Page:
dharma talk

  • Tricycle Community 40 comments

    Shopping the Dharma Paid Member

    Consumer culture has spawned a class of spiritual shoppers who bring their acquisitive instincts to the practice of the dharma. When we turn to spirituality, we may think that we’re leaving the corruption of the world behind. But our old ways of thinking do not disappear; they follow us, coloring the way we approach spiritual practice. Since we have all been raised to be good consumers—getting the most while paying the least—as dharma students and teachers we carry our consumer mentality right into our spiritual practice. More »
  • Tricycle Community 2 comments

    Body as Body Paid Member

     This vipassana practice is based on the Mahasatipatthana Sutta, the scripture that deals with the four foundations of mindfulness. We started with the first domain of mindfulness: paying attention to body sensations. As a way of beginning, we have people bring their attention to the breath and to walking. But really, if you think about it, is there such a thing as "the breath?" There are vibrations and pulsings and pullings; there are all kinds of sensations that make up this thing called "the breath," but there isn't any one thing that makes up "the breath." Neither is there any such thing in walking as "lifting" or "moving" or "placing" our feet. Those are names that we give to a very complex variety of body sensations. More »
  • Tricycle Community 0 comments

    Cutting Ties: The Fruits of Solitude Paid Member

    The Great sage Shantideva composed The Way of the Bodhisattva in India over twelve centuries ago, yet it remains remarkably relevant for our times. This classic text gives surprisingly up-to-date instructions for people like you and me to live sanely and openheartedly, even in a very troubled world. It is the essential guidebook for fledging bodhisattvas, those spiritual warriors who long to alleviate suffering, their own and that of others. More »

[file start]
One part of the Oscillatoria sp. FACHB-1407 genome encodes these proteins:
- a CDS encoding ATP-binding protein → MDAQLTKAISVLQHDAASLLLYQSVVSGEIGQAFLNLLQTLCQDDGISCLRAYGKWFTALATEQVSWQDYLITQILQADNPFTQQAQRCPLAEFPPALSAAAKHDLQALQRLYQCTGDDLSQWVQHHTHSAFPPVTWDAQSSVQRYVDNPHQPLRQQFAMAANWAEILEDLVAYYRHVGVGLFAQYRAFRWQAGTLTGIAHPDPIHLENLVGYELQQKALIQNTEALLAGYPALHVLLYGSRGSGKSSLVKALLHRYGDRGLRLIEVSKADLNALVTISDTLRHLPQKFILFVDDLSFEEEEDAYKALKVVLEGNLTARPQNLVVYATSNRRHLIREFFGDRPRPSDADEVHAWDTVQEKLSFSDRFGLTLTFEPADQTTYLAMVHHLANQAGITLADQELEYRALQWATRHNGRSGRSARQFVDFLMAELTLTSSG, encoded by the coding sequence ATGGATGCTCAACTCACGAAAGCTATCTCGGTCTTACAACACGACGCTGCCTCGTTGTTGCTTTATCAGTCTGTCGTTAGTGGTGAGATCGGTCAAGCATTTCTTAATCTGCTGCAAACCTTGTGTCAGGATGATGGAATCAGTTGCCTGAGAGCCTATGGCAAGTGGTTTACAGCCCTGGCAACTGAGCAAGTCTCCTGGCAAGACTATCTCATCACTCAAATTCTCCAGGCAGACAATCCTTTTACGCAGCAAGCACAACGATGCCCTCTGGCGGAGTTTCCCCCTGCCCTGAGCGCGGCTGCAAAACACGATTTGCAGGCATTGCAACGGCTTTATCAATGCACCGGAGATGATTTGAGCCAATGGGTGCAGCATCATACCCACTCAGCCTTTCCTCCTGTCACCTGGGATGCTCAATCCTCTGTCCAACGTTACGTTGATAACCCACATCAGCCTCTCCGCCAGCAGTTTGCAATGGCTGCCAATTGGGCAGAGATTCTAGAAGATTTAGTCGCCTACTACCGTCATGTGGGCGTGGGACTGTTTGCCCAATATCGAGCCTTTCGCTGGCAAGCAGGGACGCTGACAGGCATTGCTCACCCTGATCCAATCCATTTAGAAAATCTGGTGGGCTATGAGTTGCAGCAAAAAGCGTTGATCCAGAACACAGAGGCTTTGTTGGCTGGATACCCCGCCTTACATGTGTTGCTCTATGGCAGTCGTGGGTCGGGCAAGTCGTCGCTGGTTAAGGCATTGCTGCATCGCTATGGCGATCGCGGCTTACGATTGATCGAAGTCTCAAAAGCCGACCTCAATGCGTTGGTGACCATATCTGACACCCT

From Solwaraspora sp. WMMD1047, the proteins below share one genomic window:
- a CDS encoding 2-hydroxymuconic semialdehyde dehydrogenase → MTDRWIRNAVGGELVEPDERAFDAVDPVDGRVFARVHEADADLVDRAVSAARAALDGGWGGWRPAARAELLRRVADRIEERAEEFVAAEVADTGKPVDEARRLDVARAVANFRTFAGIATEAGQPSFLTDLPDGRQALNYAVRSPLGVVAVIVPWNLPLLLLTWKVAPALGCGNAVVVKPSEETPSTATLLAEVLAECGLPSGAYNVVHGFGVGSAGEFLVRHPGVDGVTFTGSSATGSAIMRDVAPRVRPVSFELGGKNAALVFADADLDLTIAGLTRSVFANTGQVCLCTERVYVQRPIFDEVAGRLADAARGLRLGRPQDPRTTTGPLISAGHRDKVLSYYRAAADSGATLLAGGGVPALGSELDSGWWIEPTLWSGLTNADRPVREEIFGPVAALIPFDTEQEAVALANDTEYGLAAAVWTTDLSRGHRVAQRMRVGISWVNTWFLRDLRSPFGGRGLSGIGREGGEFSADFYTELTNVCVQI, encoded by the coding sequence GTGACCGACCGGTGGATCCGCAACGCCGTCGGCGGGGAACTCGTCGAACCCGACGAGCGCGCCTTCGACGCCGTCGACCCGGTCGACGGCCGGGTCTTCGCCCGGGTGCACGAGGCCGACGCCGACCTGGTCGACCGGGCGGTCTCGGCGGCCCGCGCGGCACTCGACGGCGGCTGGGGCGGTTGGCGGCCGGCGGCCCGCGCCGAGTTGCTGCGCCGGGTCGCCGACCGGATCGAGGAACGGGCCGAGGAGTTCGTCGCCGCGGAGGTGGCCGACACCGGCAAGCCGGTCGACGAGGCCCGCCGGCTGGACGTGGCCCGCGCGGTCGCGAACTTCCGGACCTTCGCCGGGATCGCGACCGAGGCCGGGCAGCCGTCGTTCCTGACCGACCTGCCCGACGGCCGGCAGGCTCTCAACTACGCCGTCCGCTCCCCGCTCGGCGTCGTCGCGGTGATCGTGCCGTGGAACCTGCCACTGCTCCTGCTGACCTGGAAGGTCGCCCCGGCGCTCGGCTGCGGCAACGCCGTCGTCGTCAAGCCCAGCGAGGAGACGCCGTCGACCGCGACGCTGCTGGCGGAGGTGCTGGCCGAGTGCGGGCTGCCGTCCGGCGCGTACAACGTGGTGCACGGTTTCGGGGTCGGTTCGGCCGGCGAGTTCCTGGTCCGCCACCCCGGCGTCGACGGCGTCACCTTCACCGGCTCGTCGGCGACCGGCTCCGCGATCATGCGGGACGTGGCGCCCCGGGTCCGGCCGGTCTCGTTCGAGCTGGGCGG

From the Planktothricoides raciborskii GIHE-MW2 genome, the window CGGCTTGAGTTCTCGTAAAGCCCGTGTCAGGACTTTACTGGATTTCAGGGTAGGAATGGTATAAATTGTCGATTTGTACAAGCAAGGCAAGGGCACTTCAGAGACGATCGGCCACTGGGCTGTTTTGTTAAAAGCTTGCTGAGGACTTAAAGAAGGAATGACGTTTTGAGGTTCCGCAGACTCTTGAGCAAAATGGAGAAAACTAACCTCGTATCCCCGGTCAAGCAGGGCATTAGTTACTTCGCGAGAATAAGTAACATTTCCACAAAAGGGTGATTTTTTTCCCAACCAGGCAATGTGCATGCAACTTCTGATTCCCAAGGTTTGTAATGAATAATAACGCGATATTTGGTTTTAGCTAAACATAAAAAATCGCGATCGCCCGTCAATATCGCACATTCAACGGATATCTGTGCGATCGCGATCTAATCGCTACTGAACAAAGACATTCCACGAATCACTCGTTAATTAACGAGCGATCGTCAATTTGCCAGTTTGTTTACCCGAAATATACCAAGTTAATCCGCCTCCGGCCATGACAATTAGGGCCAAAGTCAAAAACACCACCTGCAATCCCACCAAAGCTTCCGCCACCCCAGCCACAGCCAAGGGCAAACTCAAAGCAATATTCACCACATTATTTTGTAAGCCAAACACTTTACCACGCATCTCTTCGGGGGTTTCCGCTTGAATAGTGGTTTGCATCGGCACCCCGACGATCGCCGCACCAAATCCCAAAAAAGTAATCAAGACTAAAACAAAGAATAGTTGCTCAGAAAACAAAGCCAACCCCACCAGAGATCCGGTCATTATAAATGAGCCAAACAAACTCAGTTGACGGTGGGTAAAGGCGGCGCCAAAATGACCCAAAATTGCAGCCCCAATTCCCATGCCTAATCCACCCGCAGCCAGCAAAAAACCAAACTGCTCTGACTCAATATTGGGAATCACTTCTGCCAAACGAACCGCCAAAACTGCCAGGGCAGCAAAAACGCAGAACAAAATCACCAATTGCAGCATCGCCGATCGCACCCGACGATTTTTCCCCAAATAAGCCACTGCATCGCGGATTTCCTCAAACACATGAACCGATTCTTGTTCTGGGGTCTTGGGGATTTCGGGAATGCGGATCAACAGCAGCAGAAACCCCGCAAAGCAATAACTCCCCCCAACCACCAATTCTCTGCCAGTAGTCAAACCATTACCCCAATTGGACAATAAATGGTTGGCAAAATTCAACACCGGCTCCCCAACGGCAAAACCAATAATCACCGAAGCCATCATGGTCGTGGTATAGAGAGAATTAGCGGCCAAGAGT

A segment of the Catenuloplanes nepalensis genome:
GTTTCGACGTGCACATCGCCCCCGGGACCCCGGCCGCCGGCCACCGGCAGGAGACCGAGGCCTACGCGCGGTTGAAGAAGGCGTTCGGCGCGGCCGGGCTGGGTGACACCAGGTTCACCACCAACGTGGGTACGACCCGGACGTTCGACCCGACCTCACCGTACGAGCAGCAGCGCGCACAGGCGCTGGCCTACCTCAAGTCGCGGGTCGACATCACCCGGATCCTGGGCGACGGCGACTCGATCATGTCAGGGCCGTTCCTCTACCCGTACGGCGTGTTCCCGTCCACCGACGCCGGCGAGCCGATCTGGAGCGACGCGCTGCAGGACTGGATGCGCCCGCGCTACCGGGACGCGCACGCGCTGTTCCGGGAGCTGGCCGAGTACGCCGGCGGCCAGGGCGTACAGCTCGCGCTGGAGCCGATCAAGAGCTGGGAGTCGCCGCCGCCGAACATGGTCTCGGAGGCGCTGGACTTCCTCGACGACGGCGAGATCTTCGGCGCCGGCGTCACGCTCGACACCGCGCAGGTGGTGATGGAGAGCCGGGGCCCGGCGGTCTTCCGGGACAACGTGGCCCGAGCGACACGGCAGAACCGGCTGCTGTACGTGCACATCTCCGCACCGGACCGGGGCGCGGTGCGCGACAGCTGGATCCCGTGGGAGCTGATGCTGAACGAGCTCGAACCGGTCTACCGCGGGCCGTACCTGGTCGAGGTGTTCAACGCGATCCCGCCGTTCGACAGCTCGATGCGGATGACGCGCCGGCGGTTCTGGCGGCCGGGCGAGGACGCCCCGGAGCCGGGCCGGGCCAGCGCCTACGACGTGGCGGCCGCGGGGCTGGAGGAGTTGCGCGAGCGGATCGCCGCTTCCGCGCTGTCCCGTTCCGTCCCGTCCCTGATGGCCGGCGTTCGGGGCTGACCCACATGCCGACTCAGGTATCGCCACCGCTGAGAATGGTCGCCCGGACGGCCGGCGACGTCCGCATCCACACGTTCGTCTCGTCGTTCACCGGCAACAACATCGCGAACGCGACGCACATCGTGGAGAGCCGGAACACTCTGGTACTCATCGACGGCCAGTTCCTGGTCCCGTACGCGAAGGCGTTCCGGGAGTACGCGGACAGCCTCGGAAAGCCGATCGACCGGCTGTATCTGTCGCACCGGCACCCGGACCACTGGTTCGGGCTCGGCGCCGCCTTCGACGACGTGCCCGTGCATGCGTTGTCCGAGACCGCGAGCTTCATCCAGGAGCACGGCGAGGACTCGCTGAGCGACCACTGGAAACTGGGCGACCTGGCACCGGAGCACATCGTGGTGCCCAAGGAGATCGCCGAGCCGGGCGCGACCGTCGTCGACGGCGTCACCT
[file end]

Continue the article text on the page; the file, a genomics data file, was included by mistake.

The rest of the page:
• Tricycle Community 3 comments

    The "Helper" Syndrome Paid Member

    In the movie Groundhog Day, the main character wakes up every morning in the same exact place, at the same exact time, always having to repeat the same day—Groundhog Day. No matter what he experiences, he still wakes up having to repeat the day. No matter what he does, he can’t get what he wants, which in this case is the sexual conquest of his female colleague. Although he tries all of the other classic strategies of escape, nothing works; he still wakes up the next day to the same mess. More »
  • Tricycle Community 0 comments

    Triumph of the Heart Paid Member

    Joseph Goldstein teaches that we can improve the way we relate to others - strangers and friends alike. More »
  • Tricycle Community 6 comments

    Pushing the Limits Paid Member

    All phenomena, the Buddha once said, are rooted in desire. Everything we think, say, or do—every experience—comes from desire. Even we come from desire. We were reborn into this life because of our desire to be. Consciously or not, our desires keep redefining our sense of who we are. Desire is how we take our place in the causal matrix of space and time. The only thing not rooted in desire is nirvana, for it’s the end of all phenomena and lies even beyond the Buddha’s use of the word “all.” But the path that takes you to nirvana is rooted in desire—in skillful desires. The path to liberation pushes the limits of skillful desires to see how far they can go. More »